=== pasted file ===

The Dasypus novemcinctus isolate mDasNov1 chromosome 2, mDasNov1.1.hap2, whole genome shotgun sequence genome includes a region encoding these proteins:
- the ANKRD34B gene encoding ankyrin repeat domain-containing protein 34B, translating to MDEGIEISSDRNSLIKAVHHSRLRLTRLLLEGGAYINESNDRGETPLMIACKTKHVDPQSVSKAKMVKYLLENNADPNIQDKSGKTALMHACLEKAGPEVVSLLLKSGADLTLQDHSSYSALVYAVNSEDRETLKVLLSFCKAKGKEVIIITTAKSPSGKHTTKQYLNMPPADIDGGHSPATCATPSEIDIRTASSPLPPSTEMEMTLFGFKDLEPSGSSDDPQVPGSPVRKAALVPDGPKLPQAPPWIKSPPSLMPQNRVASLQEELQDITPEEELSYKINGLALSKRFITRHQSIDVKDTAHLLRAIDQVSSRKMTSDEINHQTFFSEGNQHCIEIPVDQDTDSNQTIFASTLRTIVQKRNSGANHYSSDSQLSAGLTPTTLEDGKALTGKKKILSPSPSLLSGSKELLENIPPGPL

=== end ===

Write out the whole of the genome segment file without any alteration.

The Dasypus novemcinctus isolate mDasNov1 chromosome 2, mDasNov1.1.hap2, whole genome shotgun sequence genome includes a region encoding these proteins:
- the ANKRD34B gene encoding ankyrin repeat domain-containing protein 34B, translating to MDEGIEISSDRNSLIKAVHHSRLRLTRLLLEGGAYINESNDRGETPLMIACKTKHVDPQSVSKAKMVKYLLENNADPNIQDKSGKTALMHACLEKAGPEVVSLLLKSGADLTLQDHSSYSALVYAVNSEDRETLKVLLSFCKAKGKEVIIITTAKSPSGKHTTKQYLNMPPADIDGGHSPATCATPSEIDIRTASSPLPPSTEMEMTLFGFKDLEPSGSSDDPQVPGSPVRKAALVPDGPKLPQAPPWIKSPPSLMPQNRVASLQEELQDITPEEELSYKINGLALSKRFITRHQSIDVKDTAHLLRAIDQVSSRKMTSDEINHQTFFSEGNQHCIEIPVDQDTDSNQTIFASTLRTIVQKRNSGANHYSSDSQLSAGLTPTTLEDGKALTGKKKILSPSPSLLSGSKELLENIPPGPL